Two weeks into the streak, St. Patrick’s Day happened. We have a standing dinner tradition with friends, and in the whirlwind of planning, cleaning, and cooking, yoga had to wait until after the dinner. Needless to say, there were some adult beverages consumed during the dinner, and it was a late evening. Guests left around 10:30/11pm, and I am not an evening person, so doing yoga later at night was maybe not the best decision, but I had to do it! Lesson learned: completing your streak task earlier in the day is preferred because of the benefits of practice lasting throughout the day, and GETTING IT OVER WITH! There is a reason that Peace and Pints at Smartmouth Brewing does yoga prior to drinking beer. Balance may be more difficult with less physical stability. However, practicing certain types of yoga poses at night may benefit you in sleeping soundly. The beauty is, you get to decide what you do and how you do it!

The third week had some pain. You’re familiar with “No pain, no gain”, but in yoga, pain is not recommended.  My pain was related to my apparent flexibility, which traveled into an elbow “thing”. I had to be extra careful with my alignment while in table top or downward dog to ensure that I was not hyperextending my elbow. I took anti-inflammatories, and iced it to reduce further inflammation and injury. Despite looking ridiculous, the ice really helped. Lesson learned: Being mindful about my practice, ensuring proper position and alignment, and taking time to take care of myself is important to make sure that I can continue to practice yoga, lift my heavy bags, pick up my cats, and complete other household tasks.

Something happened during the fourth and final week that I didn’t think would happen. I actually started looking forward to yoga! I guess what researchers say about starting a good habit is true. I began to see more changes in my weight, muscle definition, and self-confidence. While I didn’t do the streak for those benefits, I had hoped that those side effects would occur. On the last day, it was apparent that my elbow needed some more time to heal. I had intended to attend a yoga class on April 1st, but in conferring with myself and my better half, I decided to forgo the class, and be extra careful with my elbow. I never thought I would think this, but I missed it. Maybe it was my lower back talking, but I genuinely wanted to practice yoga. Lesson learned: Give yourself the opportunity to change, learn, grow, and enjoy. I’m proud of my commitment, and glad to have seen the results of my commitment. While I may not be doing yoga daily, I will do it with intention, strength, and confidence. Think of some things that you’d like to change or do, for a certain amount of time, and schedule it into your day. Namaste.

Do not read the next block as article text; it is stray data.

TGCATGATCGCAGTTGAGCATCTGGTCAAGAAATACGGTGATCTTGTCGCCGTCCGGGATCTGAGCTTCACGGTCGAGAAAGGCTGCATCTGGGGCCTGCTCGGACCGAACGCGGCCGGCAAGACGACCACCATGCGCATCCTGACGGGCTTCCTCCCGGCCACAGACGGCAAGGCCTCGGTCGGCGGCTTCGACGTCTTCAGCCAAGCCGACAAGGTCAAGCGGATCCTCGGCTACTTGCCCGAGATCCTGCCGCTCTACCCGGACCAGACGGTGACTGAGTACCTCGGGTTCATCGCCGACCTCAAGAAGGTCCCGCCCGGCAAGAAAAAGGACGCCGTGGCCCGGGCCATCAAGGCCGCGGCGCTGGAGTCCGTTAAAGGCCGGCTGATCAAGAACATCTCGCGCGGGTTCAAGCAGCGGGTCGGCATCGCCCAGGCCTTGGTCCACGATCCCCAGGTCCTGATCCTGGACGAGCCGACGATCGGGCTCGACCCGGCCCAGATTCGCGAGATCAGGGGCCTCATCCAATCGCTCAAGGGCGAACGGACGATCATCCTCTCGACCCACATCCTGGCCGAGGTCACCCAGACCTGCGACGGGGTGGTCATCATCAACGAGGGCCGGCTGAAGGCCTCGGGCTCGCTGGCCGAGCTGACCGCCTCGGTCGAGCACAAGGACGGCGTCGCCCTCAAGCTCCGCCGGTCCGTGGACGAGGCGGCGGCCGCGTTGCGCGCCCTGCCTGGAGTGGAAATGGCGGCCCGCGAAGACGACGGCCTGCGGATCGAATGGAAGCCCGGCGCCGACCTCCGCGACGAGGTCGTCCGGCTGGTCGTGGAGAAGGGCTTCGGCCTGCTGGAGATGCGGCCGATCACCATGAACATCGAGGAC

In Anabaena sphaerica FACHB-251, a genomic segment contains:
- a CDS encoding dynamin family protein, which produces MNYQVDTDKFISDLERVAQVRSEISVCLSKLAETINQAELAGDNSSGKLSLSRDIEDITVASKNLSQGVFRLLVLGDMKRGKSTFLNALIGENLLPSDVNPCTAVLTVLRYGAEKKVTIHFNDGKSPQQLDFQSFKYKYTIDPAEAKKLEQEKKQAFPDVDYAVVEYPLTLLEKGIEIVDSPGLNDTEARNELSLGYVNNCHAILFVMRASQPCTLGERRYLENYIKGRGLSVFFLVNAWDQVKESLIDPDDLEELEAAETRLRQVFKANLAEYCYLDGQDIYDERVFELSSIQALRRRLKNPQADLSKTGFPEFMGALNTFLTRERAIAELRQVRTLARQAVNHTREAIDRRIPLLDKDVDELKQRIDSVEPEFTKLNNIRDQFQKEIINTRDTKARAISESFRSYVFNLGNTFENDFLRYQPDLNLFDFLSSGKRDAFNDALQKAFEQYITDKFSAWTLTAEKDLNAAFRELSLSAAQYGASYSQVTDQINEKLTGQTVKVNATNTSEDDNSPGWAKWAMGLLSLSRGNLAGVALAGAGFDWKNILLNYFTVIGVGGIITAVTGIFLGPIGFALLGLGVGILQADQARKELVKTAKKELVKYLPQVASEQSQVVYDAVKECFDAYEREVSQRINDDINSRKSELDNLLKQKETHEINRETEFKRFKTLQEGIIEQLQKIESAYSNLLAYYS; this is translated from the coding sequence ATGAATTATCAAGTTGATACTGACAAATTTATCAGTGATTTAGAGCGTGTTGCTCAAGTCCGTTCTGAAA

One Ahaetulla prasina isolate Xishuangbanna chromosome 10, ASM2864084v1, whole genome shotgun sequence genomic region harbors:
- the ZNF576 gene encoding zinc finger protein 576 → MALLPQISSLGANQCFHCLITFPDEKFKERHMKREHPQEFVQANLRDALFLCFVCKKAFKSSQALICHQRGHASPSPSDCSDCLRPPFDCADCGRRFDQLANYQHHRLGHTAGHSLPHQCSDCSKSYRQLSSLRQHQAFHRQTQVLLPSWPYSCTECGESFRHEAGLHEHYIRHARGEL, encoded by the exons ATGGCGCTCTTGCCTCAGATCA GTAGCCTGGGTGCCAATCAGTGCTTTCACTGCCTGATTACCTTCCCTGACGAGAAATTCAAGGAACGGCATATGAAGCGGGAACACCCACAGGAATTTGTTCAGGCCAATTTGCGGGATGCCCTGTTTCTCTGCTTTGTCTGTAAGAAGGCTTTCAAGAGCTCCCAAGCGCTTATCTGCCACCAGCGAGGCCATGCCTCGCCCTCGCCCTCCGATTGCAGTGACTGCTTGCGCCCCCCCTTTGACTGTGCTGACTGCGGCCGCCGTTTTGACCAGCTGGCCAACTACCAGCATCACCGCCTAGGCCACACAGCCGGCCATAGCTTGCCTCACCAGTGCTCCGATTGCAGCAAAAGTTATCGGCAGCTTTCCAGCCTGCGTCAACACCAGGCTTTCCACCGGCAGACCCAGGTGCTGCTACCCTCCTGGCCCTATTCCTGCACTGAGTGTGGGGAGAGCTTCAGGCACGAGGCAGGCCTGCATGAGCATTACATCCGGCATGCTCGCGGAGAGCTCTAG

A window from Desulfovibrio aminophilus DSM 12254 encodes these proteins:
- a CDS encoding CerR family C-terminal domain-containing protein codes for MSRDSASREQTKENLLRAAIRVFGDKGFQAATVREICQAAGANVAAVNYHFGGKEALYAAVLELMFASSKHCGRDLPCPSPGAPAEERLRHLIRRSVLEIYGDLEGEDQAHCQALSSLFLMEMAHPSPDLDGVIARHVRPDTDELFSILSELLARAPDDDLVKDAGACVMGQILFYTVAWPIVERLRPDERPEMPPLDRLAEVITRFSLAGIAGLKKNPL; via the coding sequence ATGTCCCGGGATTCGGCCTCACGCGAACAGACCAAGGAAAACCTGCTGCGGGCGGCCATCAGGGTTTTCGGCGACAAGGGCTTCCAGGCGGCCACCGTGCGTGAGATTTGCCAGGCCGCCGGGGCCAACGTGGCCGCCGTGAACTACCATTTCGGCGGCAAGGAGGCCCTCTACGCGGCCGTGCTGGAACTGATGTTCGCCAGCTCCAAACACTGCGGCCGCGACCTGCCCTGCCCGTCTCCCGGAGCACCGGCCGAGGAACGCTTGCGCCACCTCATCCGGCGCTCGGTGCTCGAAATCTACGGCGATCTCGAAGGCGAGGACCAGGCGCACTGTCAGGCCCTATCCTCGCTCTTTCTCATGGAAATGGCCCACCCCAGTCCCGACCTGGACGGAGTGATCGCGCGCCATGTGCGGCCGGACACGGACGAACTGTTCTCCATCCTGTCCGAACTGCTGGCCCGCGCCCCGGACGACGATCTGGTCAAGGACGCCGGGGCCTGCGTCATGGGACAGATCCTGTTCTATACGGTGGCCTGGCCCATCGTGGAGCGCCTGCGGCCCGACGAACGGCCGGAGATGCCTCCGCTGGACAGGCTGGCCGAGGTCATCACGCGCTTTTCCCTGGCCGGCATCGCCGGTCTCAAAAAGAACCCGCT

Welcome to Serenity Counseling

se·ren·i·ty (səˈrenədē/) – noun: 1. the state of being calm, peaceful, and untroubled.

Our aim is to take you from a state of sadness, anxiety, worry, or stress, to one of Serenity. We use a holistic approach to counseling, in ensuring that not only can your mind and spirit can improve, but your physical body can as well. Knowing that our brains and bodies hold hurt, negative memories and thoughts, and feeling as though we are stuck, we encourage our clients to learn more about their brains, bodies, and selves to promote healing, inside – and out. You are an integral part of this process, and we hope to work with you on achieving your Serenity!
-Angela P. Callahan, LPC, NCC
Owner and Therapist